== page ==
Etta Mayo. Futon. March 15th , 2018.
In December 1991 Thomas L. Meade submitted a convertible furniture frame patent (Patent Number 5170519) that did not use arms in its design for assisting conversion of the futon but a hinges and stops arrangement. The seat and back sections incorporated pieces of lumber beneath them to act as supports. There were two of these used on each section that when laid down in a bed position would rest on these supports. The genius in this design was its ability to pivot on a set of nylon wheels located towards the lower back of the seat section supports. All one has to do was tilt the frame back on the wheels which would put the back rest on the floor and pull the seat section up to unlock it and lower it down into a bed position. This design was simple, functional and easy to operate without the need for arms on the ends of the frame to help in the futons conversion.
For those of you who are looking for much more than simple pieces of furniture to add to your home, you will absolutely love all of the latest offerings for today's futons. They brilliantly combine both timeless classic design elements with modern innovations to provide you with much more than a place to enjoy some incredibly comfortable sleep-this is style and functionality at its very best.
Futons do make a sensible investment as they provide all of the features and benefits of a sofa sleeper but at a fraction of the cost in many cases. If you find the right frame that is well built from quality materials and a good mattress your futon experience is sure to be a positive one. Avoid metal futon frames that are made more to hit a particular price point then they are to be a piece of furniture that can offer longevity as a dependable sofa and sleeper for your home. The right futon can provide you and your family with years of quality use. The wrong futon frame will simply become disposable furniture.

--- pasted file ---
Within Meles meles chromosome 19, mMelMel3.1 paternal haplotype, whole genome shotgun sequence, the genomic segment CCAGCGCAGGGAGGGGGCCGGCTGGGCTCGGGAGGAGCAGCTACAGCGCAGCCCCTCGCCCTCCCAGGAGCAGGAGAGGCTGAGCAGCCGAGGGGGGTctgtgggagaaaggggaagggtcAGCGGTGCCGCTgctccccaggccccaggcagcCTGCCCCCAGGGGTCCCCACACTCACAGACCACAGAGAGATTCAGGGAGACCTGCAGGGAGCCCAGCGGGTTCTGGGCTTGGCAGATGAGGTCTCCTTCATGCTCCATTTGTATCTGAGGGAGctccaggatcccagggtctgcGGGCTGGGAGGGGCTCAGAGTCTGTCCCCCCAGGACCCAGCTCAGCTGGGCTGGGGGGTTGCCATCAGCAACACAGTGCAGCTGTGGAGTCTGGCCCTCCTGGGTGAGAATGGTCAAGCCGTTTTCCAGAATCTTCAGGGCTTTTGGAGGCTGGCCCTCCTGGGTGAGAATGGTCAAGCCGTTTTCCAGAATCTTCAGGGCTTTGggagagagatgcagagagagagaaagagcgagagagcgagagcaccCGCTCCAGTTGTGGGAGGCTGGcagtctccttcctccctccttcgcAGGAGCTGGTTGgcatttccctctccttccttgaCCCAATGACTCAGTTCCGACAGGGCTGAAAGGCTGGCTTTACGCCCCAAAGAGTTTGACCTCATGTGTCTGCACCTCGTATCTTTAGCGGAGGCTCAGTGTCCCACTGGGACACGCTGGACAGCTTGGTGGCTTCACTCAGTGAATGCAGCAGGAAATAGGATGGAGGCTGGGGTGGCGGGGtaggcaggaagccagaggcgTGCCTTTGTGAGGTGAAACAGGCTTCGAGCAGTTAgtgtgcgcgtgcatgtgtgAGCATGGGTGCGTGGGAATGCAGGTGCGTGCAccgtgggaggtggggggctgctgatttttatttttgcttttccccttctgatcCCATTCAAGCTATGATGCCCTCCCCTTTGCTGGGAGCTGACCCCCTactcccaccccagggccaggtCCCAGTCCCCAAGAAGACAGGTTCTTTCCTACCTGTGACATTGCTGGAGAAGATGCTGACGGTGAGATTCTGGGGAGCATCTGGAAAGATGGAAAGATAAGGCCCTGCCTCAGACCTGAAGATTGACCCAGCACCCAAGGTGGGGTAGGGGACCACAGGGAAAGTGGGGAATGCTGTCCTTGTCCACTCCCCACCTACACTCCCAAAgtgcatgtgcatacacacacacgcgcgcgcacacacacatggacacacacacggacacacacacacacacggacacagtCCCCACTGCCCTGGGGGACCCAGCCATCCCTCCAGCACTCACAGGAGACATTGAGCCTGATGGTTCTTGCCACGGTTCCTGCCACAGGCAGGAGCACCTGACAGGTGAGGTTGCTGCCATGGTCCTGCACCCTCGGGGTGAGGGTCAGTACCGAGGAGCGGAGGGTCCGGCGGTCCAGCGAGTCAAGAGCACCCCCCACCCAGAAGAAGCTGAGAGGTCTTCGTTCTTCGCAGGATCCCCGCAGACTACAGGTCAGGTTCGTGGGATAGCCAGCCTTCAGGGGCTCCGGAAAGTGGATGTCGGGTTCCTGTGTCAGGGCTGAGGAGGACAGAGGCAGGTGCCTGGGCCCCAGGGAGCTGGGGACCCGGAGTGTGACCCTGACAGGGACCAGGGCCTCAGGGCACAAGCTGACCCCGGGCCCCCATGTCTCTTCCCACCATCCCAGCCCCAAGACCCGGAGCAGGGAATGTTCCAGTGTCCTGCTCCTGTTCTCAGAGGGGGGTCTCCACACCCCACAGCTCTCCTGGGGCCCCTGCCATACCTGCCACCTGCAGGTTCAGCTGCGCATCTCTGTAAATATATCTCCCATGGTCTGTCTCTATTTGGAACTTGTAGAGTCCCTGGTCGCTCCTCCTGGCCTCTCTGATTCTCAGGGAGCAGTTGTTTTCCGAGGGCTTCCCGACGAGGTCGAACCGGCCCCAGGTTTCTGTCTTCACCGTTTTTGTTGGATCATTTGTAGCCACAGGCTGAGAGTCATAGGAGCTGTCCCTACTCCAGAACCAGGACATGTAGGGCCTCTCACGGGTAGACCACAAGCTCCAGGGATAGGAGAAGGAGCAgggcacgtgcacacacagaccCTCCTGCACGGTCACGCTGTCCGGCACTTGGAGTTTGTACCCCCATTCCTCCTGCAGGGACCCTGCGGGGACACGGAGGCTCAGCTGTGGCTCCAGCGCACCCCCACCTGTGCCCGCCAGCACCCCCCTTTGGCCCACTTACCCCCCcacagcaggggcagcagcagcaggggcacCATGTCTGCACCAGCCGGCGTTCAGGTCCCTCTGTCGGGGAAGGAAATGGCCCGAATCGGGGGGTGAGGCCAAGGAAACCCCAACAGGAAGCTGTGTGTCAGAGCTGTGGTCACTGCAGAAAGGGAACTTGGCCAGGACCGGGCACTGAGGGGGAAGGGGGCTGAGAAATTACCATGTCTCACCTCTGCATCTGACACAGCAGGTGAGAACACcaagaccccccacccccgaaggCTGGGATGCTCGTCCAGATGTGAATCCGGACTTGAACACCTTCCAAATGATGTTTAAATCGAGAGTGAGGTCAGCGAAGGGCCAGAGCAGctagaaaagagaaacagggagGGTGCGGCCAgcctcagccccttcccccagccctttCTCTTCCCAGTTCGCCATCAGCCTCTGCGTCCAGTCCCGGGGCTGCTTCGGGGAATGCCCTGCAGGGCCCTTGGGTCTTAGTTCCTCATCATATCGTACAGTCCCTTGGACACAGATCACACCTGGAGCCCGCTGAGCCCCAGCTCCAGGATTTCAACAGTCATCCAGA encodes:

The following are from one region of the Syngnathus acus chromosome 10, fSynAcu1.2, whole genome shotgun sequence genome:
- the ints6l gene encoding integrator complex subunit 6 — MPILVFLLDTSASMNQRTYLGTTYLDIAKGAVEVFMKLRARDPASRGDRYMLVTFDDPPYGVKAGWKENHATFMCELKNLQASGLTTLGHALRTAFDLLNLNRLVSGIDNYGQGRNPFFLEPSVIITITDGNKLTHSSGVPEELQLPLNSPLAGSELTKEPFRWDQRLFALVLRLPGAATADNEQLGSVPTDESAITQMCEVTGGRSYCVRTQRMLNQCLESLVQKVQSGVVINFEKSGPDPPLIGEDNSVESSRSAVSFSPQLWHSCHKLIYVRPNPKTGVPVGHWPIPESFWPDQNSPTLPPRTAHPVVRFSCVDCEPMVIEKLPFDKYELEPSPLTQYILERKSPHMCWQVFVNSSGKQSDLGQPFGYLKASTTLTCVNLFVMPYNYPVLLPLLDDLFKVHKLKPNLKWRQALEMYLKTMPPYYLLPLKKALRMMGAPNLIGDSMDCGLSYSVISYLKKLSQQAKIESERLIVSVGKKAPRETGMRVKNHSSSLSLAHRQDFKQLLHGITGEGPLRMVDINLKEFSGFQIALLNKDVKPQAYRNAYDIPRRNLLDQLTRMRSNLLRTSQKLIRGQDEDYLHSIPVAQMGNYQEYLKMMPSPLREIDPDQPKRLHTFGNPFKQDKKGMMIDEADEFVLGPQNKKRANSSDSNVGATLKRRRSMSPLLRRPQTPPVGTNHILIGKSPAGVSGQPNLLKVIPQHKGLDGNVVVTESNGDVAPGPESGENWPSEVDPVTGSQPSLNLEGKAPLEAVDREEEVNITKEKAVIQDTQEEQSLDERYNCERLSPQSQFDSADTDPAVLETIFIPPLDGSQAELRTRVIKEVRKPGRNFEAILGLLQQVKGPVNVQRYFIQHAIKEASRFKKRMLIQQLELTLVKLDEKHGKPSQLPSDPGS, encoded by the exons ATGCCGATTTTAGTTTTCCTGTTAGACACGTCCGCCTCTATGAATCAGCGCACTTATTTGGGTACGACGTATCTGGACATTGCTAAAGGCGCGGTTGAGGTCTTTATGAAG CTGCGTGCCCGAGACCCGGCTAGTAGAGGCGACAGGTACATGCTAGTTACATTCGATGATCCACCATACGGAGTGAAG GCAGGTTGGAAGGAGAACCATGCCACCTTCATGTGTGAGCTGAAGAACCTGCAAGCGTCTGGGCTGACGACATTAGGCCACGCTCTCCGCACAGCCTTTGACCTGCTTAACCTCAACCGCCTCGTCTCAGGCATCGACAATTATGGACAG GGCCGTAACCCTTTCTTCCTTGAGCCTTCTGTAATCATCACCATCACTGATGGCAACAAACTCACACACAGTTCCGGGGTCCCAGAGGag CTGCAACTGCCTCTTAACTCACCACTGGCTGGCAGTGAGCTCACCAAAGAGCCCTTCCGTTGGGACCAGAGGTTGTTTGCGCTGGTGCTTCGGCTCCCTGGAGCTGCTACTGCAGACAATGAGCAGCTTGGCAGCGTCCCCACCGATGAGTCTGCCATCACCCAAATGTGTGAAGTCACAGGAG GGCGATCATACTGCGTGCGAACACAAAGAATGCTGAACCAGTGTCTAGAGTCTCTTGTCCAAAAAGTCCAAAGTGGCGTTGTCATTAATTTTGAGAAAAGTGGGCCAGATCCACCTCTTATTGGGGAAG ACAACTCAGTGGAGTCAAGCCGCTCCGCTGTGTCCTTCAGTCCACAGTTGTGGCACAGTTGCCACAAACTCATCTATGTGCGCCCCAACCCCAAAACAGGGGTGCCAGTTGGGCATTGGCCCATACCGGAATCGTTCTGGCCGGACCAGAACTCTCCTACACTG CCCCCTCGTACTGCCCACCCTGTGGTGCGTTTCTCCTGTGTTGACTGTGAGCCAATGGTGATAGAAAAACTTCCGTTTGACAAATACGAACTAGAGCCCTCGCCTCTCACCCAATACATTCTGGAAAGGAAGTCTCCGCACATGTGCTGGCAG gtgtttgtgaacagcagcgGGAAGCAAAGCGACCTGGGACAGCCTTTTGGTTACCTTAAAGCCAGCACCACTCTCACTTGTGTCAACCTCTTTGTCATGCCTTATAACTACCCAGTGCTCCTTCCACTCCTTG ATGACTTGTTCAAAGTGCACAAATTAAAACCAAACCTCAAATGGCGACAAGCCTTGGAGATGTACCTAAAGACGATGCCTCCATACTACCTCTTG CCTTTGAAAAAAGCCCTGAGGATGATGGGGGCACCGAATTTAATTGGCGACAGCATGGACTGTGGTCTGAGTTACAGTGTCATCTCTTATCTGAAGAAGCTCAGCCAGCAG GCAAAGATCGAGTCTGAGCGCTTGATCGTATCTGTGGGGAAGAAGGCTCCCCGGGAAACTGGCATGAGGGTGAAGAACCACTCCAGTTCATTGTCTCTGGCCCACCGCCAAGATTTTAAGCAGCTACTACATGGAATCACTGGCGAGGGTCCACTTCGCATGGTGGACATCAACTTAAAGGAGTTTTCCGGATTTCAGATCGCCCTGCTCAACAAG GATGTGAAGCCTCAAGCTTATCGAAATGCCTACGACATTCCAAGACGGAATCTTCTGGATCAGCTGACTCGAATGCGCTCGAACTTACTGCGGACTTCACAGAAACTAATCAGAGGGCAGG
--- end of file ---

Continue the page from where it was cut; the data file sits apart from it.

This brings us to the last issue of warranty. There are so many different versions of warranties on the market that it can be difficult for the consumer to compare them. Warranties can vary from 30 days to 10 years. Most companies that bring about a Lifetime Warranty generally mean the lifetime of the product which can be anything from 3 years to a 10 years. Some warranties are prorated which means that you will have to pay a percentage to have the part replaced. Warranties rarely cover labor or shipping, so expect to have to do the job yourself and pay for the shipment. Luckily, many futon parts are easy to replace and if you are lucky you will only pay a few dollars on shipping.
Having worked in furniture for many years I have always believed strongly in that you get what you pay for or that the value of what you're buying is in direct relation to the quality of the product and the price placed on those goods or services. I also believe that some products are capable of giving an entire line of furniture a bad name due to their specific lack of quality and unjustly so because one type of product doesn't represent the qualities of an entire line of furniture. No better example of this can be said than what black metal futon frames have done against the futon industry in the last 10 years. In this article I'll explain my position about the negative aspects these metal frames provide and why it would be best for consumers and retailers alike to move away from these frames that are giving the industry a bad name.
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